Rabbi Pesach Lerner is the Executive Vice President, Emeritus, of the National Council of Young Israel. For the past 25 years, he has been a close friend and advocate for Jonathan Pollard. The FJJ Publisher interviewed him this week, after Jonathan was freed. The following is the interview which appears in this weeks Flatbush Jewish Journal:
1. HOW AND WHY DID YOU GET INVOLVED IN THE JONATHAN POLLARD CAUSE?
I joined the National Council of Young Israel (NCYI) before Succos, 1991. I decided that to properly help the nationwide shuls in the movement, it would be a smart idea to go visit every shul in the country. Eventually, I did visit just about every shul in the USA that belonged to the Young Israel Movement. One of the first branches I visited was on the Lower East Side of Manhattan. They were having a program about Jonathan Pollard. The speakers posed many good questions about the unfairness of the situation. They made a lot of sense, too much sense. I went back to my mentors, Askonim including Reb Chaim Kaminetsky z”l, then National President of NCYI, and Jewish leaders including my Rebbe, Rabbi Naftali Neuberger of Ner Yisroel. They encouraged me to follow through. I discovered that Jonathan was a Jew sidelined by the Jewish establishment. They chose to ignore his plight. Reb Chaim Kamenetsky z”l and I were not the type to leave a Jew behind, so we continued our research and in a short period of time, we ended up visiting with Jonathan and discovered a very special individual.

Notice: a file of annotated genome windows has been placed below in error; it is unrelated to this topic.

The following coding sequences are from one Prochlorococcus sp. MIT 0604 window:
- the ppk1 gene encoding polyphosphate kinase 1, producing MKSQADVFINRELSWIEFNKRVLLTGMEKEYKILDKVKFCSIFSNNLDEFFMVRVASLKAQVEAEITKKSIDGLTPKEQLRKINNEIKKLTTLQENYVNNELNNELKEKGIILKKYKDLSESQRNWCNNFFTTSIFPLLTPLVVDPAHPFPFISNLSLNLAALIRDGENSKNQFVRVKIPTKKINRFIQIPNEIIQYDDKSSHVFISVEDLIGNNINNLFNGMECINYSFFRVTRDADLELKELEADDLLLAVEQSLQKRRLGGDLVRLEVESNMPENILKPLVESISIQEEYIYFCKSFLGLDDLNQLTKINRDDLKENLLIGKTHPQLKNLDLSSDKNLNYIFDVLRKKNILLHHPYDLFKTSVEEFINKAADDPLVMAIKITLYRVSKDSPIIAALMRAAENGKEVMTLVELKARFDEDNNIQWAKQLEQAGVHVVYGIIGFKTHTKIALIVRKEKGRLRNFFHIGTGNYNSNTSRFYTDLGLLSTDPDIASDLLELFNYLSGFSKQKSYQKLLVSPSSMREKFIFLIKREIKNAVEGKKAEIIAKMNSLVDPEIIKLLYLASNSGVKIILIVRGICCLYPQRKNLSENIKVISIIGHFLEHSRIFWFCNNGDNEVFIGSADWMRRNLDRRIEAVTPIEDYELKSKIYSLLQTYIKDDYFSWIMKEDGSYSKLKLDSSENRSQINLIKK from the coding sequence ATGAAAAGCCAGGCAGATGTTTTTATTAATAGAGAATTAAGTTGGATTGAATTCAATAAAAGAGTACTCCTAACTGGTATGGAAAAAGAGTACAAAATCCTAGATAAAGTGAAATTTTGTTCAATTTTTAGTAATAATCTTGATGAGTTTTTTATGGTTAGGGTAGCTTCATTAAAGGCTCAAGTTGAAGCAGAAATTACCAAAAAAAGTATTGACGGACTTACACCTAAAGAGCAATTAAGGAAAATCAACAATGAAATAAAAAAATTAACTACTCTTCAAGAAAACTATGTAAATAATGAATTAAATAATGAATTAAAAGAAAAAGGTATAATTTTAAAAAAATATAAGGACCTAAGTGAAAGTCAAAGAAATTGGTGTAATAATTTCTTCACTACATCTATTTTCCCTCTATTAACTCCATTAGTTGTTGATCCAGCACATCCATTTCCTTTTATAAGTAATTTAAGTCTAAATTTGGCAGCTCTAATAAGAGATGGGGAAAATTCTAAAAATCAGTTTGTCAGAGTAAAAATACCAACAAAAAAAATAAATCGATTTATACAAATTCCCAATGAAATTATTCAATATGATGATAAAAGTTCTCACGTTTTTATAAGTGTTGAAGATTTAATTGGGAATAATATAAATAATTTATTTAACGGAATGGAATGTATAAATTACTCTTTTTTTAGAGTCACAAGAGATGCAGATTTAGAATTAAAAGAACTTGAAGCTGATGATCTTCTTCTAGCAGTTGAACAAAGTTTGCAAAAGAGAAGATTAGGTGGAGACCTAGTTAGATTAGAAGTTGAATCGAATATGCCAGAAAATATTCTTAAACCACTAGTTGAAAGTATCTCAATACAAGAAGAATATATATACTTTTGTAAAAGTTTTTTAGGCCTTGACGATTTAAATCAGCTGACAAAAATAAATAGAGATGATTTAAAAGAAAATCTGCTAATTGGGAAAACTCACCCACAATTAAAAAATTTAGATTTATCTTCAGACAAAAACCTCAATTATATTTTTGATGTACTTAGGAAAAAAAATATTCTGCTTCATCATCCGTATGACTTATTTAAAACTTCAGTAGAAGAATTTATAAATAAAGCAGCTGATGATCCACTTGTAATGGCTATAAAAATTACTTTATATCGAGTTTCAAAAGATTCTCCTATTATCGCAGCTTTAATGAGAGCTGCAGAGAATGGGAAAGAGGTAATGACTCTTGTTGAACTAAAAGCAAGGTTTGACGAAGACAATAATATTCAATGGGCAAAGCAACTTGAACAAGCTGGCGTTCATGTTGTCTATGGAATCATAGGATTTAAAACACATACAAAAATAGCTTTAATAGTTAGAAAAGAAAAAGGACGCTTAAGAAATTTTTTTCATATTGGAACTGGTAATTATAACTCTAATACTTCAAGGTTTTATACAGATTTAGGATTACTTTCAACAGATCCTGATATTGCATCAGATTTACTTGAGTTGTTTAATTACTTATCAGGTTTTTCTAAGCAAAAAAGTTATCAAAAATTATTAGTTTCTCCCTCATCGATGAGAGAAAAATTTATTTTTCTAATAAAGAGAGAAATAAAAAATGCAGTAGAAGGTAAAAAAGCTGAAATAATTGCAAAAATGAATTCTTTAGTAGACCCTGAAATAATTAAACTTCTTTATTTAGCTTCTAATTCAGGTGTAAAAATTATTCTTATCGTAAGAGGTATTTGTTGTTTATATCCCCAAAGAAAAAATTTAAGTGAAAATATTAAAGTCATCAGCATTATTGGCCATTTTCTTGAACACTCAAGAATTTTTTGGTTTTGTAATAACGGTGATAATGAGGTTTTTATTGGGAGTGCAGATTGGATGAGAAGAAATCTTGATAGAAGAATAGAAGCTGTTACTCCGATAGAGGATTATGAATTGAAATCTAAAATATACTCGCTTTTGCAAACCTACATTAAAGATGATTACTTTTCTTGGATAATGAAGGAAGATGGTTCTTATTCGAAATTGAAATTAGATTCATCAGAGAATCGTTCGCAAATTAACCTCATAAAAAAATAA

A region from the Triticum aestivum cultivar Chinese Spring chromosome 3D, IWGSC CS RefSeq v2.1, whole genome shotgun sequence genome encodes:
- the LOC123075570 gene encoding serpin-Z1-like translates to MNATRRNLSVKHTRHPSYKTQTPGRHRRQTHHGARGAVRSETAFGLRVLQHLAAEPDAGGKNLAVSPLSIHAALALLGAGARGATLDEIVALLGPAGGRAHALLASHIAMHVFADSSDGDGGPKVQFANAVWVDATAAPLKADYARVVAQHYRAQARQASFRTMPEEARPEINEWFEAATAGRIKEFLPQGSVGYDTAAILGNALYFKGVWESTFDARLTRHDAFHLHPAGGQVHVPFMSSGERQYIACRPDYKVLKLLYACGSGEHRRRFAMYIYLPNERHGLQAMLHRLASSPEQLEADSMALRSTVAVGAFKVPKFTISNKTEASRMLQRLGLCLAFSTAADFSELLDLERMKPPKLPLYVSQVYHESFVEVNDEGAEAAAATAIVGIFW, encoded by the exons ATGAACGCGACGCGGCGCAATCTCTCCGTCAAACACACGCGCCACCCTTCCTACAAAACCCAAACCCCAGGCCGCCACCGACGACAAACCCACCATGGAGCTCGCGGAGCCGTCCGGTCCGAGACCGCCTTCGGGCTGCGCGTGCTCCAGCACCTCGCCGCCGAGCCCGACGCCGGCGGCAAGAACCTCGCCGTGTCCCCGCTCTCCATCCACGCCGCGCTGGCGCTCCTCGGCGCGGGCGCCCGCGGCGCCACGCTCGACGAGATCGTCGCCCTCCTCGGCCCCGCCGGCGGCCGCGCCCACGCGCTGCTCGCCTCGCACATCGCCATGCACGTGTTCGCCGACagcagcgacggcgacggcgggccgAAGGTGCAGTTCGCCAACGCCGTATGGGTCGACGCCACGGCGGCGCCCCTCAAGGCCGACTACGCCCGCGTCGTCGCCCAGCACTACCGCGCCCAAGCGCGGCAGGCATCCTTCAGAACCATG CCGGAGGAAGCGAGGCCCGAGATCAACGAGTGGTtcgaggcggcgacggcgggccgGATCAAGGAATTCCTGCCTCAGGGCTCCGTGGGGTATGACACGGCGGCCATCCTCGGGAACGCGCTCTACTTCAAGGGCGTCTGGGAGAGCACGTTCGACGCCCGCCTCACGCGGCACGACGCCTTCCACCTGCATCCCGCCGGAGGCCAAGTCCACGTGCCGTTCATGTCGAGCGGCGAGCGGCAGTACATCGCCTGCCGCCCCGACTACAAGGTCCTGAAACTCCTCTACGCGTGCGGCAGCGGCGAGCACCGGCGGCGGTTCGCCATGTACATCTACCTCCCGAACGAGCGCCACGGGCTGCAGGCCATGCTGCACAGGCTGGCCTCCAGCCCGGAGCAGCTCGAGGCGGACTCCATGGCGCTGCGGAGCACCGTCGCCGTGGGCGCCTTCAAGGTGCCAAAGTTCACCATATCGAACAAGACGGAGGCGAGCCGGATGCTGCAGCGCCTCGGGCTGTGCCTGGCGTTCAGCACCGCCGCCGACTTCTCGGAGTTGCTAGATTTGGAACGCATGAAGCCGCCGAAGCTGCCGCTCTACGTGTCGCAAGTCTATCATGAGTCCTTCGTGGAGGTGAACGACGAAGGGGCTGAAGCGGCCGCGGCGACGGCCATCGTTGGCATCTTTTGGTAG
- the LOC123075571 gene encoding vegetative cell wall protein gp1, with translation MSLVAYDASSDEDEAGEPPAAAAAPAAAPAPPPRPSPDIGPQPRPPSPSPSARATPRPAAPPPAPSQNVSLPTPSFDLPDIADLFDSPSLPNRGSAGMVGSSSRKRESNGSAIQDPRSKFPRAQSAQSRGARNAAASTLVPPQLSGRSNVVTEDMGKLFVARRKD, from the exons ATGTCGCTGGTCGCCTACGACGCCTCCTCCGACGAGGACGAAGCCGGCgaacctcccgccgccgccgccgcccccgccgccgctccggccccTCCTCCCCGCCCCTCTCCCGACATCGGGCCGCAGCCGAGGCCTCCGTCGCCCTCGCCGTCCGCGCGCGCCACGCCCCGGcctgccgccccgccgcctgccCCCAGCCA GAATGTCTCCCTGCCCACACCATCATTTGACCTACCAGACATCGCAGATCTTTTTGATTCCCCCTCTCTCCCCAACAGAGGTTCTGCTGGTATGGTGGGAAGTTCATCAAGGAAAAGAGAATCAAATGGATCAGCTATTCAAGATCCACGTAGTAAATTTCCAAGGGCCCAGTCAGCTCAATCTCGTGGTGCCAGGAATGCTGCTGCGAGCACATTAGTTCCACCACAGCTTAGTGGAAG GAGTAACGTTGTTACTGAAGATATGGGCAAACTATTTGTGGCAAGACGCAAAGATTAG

This led me to more visits, more involvement in the case. We started to become more vocal under the banner of the Young Israel Movement, which had a long history of caring for Klal Yisroel, taking on many causes that may not have been politically correct. As we started uncovering more information and asking more questions, many others began to realize that we had a point. Slowly and surely, it became a more accepted and more important cause.
Over the years, I and the others involved met with various Gedolei Yisroel throughout the world and got their encouragement and blessings to continue fighting for Jonathan. We even obtained a joint letter to former President George Bush from Maran Harav Elyashiv zt”l, and ybl”c Maran Harav Steinman shlita.
Dovid Nyer, a young man from Monsey, got involved and persistently lobbied former government leaders and former officials, including Henry Kissinger, George Schultz, and James Woolsey, former Director of the CIA. They wrote letters encouraging his release as soon as possible. Slowly but surely, we were able to build a case.
2. WHAT WERE YOUR ENCOUNTERS WITH JONATHAN LIKE?
In general, when visiting a person locked away for so long, you would expect to find him bitter and angry. Remarkably, I found Jonathan to be warm, friendly, happy and upbeat. At times, he conveyed a sense of humor.
I visited Jonathan often, sometimes as much as six times a year. Sometimes we had an agenda, a working meeting to make progress in the case. Sometimes, we sat like two brothers, just shmoozing and giving him chizuk. I would bring quarters for the vending machine. A prisoner is prohibited to touch money. I would go buy him two yogurts and other things that he couldn’t get in jail, virtual luxuries in his unfortunate environment.